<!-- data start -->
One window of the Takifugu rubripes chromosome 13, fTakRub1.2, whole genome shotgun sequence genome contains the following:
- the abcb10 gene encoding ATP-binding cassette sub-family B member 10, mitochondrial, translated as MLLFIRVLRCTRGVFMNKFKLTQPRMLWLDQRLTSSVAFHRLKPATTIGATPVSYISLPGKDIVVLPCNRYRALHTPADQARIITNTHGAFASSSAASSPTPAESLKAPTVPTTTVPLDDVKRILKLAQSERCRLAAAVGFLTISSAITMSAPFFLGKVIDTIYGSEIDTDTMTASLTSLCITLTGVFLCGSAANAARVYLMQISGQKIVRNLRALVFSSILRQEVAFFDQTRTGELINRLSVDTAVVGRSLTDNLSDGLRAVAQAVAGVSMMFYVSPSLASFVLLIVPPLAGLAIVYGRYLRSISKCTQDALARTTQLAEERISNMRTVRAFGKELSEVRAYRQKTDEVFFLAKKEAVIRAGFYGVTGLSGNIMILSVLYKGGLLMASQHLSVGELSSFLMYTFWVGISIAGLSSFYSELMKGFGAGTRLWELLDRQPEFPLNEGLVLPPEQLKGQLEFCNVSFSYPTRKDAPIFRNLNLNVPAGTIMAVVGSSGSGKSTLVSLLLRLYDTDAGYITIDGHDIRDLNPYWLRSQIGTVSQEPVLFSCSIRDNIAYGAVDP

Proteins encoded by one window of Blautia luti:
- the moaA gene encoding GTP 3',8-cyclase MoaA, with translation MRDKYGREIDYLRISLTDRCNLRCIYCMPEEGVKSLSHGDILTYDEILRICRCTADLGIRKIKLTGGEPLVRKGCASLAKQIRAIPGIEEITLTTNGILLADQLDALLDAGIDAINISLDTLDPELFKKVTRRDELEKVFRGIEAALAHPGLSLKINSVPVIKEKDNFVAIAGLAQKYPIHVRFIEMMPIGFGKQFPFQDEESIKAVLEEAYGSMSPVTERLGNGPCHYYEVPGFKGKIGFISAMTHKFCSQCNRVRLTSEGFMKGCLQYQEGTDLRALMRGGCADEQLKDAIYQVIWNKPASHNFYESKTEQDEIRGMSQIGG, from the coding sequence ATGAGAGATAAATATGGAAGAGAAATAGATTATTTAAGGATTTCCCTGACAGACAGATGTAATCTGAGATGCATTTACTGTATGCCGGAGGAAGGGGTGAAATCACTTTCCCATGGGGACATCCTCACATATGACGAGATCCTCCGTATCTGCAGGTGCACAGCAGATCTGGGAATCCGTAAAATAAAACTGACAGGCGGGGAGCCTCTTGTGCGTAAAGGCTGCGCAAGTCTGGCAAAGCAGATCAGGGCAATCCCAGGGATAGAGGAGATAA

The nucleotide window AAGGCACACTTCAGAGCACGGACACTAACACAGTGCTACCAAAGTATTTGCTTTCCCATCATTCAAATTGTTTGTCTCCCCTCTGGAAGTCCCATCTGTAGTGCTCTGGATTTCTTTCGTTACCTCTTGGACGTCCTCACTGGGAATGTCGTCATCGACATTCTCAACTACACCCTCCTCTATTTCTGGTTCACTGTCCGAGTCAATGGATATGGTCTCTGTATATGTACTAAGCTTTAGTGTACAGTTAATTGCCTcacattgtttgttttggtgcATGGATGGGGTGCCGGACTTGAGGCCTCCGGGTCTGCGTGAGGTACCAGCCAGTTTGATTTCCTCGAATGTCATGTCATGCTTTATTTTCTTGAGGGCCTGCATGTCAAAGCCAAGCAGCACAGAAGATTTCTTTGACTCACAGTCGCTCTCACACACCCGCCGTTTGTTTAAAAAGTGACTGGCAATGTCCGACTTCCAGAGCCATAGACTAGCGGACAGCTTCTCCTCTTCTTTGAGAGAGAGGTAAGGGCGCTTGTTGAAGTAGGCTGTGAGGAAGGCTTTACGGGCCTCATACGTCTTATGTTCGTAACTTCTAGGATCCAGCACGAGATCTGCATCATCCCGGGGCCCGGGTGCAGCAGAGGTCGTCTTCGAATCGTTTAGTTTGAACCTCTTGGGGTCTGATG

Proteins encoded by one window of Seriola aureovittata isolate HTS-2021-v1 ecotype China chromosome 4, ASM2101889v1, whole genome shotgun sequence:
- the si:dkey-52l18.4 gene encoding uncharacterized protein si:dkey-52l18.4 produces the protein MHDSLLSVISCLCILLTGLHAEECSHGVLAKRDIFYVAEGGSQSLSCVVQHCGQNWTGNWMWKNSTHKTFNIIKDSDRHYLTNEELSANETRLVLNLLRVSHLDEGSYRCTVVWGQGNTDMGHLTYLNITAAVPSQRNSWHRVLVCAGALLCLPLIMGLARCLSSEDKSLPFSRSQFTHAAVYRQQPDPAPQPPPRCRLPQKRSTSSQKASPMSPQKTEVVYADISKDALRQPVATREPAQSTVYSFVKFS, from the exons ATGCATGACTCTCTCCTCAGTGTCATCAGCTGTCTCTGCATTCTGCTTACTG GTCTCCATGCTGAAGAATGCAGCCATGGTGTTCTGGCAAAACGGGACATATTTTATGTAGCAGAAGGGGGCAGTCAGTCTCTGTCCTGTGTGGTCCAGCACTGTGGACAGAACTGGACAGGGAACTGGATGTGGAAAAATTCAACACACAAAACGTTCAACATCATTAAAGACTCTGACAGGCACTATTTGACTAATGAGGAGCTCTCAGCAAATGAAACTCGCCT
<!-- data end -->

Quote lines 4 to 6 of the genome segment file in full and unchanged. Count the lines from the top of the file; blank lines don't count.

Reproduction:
- the moaA gene encoding GTP 3',8-cyclase MoaA, with translation MRDKYGREIDYLRISLTDRCNLRCIYCMPEEGVKSLSHGDILTYDEILRICRCTADLGIRKIKLTGGEPLVRKGCASLAKQIRAIPGIEEITLTTNGILLADQLDALLDAGIDAINISLDTLDPELFKKVTRRDELEKVFRGIEAALAHPGLSLKINSVPVIKEKDNFVAIAGLAQKYPIHVRFIEMMPIGFGKQFPFQDEESIKAVLEEAYGSMSPVTERLGNGPCHYYEVPGFKGKIGFISAMTHKFCSQCNRVRLTSEGFMKGCLQYQEGTDLRALMRGGCADEQLKDAIYQVIWNKPASHNFYESKTEQDEIRGMSQIGG, from the coding sequence ATGAGAGATAAATATGGAAGAGAAATAGATTATTTAAGGATTTCCCTGACAGACAGATGTAATCTGAGATGCATTTACTGTATGCCGGAGGAAGGGGTGAAATCACTTTCCCATGGGGACATCCTCACATATGACGAGATCCTCCGTATCTGCAGGTGCACAGCAGATCTGGGAATCCGTAAAATAAAACTGACAGGCGGGGAGCCTCTTGTGCGTAAAGGCTGCGCAAGTCTGGCAAAGCAGATCAGGGCAATCCCAGGGATAGAGGAGATAA

The nucleotide window AAGGCACACTTCAGAGCACGGACACTAACACAGTGCTACCAAAGTATTTGCTTTCCCATCATTCAAATTGTTTGTCTCCCCTCTGGAAGTCCCATCTGTAGTGCTCTGGATTTCTTTCGTTACCTCTTGGACGTCCTCACTGGGAATGTCGTCATCGACATTCTCAACTACACCCTCCTCTATTTCTGGTTCACTGTCCGAGTCAATGGATATGGTCTCTGTATATGTACTAAGCTTTAGTGTACAGTTAATTGCCTcacattgtttgttttggtgcATGGATGGGGTGCCGGACTTGAGGCCTCCGGGTCTGCGTGAGGTACCAGCCAGTTTGATTTCCTCGAATGTCATGTCATGCTTTATTTTCTTGAGGGCCTGCATGTCAAAGCCAAGCAGCACAGAAGATTTCTTTGACTCACAGTCGCTCTCACACACCCGCCGTTTGTTTAAAAAGTGACTGGCAATGTCCGACTTCCAGAGCCATAGACTAGCGGACAGCTTCTCCTCTTCTTTGAGAGAGAGGTAAGGGCGCTTGTTGAAGTAGGCTGTGAGGAAGGCTTTACGGGCCTCATACGTCTTATGTTCGTAACTTCTAGGATCCAGCACGAGATCTGCATCATCCCGGGGCCCGGGTGCAGCAGAGGTCGTCTTCGAATCGTTTAGTTTGAACCTCTTGGGGTCTGATG

Proteins encoded by one window of Seriola aureovittata isolate HTS-2021-v1 ecotype China chromosome 4, ASM2101889v1, whole genome shotgun sequence: